I have a requirement to sudo to user 'admin' after connecting to SFTP server with below command.

sftp user@hostname
sftp> sudo su - admin
Invalid command.

Is there any other way I can use sudo?

  • 1
    The answers are correct but one minor piece of advice. sudo su - admin is unnecessary. You can simplify the command to sudo -u admin, either with or without additional -i .
    – doneal24
    Apr 16, 2023 at 15:58

2 Answers 2


It's not completely true that you cannot change the user with SFTP.

For example, even if you are connecting to the common OpenSSH server, you can instruct it to run the SFTP subsystem/server with elevated privileges using a SFTP server startup command like:

sudo /path/to/sftp-server

For example with OpenSSH sftp client you can use something like:

sftp -s "sudo /path/to/sftp-server" [email protected]

Or with (my) WinSCP SFTP client you can also override the SFTP server start command (both in GUI and scripting).

But there's lot of limitations to allow this working. Particularly the sudo may not require password and TTY. For details, see WinSCP FAQ How do I change user after login (e.g. su root)?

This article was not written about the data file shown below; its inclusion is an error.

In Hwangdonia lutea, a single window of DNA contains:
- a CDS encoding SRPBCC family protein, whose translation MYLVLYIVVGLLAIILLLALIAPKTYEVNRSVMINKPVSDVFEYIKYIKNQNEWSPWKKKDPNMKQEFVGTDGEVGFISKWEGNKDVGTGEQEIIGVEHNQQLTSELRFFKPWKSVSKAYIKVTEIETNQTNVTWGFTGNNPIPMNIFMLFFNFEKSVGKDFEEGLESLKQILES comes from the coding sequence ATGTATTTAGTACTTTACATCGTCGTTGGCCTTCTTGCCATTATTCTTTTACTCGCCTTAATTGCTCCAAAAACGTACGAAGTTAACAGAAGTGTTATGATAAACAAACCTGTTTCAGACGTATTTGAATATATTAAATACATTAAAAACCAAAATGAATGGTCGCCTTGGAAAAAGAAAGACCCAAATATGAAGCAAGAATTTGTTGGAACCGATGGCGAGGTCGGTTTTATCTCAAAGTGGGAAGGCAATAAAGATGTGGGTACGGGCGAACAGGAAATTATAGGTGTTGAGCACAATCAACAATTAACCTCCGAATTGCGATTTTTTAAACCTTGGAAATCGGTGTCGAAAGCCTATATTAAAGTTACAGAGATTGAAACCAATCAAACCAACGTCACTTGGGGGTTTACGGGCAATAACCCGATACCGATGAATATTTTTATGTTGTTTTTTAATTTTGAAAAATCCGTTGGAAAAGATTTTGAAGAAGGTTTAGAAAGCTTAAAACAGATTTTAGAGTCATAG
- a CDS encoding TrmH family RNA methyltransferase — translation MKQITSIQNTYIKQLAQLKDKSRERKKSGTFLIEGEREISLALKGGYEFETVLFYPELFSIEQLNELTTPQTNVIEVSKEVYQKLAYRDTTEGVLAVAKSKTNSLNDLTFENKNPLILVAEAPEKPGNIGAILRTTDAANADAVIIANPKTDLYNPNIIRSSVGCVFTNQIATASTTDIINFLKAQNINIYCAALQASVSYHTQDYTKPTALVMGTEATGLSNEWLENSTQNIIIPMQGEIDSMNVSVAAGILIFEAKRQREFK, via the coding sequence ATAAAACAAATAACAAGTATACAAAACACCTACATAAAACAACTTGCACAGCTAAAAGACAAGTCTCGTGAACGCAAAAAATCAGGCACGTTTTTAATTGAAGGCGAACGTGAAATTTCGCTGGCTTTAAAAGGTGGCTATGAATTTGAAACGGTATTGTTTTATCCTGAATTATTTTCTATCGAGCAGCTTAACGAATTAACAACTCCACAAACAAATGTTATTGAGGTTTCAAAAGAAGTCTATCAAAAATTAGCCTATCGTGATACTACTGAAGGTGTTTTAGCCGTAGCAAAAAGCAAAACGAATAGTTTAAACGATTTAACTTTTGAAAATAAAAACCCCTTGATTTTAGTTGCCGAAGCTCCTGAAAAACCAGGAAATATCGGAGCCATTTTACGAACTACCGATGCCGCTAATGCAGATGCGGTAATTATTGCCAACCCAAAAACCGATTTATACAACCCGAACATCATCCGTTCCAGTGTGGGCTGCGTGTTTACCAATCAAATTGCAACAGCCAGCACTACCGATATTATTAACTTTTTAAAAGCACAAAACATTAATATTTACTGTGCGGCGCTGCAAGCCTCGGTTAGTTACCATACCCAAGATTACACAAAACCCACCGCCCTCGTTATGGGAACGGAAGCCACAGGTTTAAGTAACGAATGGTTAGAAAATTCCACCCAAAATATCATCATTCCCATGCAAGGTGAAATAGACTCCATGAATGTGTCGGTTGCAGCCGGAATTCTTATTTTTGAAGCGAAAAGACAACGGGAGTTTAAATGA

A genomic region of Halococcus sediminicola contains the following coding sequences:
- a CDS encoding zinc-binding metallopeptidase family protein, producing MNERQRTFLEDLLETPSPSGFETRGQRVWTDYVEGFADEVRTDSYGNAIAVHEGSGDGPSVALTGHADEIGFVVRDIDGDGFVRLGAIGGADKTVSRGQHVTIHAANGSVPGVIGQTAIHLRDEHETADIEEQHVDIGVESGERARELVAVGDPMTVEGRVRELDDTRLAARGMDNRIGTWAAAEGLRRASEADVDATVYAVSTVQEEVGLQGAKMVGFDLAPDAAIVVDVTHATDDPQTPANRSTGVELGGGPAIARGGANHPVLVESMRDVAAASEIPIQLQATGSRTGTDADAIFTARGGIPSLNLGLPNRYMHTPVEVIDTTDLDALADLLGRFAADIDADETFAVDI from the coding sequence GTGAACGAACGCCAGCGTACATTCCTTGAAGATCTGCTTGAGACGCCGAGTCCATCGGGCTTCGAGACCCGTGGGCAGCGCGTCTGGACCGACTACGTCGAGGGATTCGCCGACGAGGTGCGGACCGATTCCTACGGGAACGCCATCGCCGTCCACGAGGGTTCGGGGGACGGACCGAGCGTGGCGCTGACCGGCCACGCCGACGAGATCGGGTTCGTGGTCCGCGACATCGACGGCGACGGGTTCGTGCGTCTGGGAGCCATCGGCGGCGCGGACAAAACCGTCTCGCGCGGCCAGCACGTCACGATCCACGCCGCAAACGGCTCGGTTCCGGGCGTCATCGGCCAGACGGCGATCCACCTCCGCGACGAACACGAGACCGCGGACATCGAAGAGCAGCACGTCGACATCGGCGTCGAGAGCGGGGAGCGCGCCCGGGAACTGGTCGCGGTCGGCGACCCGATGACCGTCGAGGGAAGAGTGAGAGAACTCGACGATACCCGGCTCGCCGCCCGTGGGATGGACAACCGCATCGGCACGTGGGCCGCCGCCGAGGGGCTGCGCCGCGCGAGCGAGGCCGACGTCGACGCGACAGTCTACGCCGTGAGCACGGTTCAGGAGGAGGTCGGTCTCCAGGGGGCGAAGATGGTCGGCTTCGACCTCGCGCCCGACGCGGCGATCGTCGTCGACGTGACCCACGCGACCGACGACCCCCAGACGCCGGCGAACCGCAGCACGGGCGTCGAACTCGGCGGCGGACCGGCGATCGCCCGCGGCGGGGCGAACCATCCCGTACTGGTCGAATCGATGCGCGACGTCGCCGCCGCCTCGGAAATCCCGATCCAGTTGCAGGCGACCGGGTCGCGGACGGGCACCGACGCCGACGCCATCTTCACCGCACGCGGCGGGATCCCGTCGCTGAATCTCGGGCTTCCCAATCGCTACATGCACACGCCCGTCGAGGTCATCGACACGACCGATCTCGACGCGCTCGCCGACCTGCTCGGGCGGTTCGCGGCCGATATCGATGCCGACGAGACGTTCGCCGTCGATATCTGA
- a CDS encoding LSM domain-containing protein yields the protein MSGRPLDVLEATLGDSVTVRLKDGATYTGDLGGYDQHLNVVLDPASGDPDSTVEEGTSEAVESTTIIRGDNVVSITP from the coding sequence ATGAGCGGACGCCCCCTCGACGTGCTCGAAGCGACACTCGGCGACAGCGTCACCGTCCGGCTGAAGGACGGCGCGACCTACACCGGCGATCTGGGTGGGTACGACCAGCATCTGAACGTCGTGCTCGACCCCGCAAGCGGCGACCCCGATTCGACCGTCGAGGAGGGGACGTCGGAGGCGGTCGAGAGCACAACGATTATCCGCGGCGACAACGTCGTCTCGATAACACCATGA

• 1
    oh good trick! Yeah, true. This is a possible workaround in case you can do noninteractive sudo auth. Nice! Apr 17, 2023 at 15:46

FTP / SFTP is not a shell in which you can run commands. It's a very specific-purpose protocol for the transfer of files and related operations. The sftp program hence can only give you a command interface to the features of that protocol.

So, by the very design of what sftp is not, you can't.

If you have shell access to the same server through plain ssh, then you can run commands like sudo and access the files you care about from there, and, for example, put them in an archive file, give that access rights for exclusively the user you originally logged in, and then copy that.

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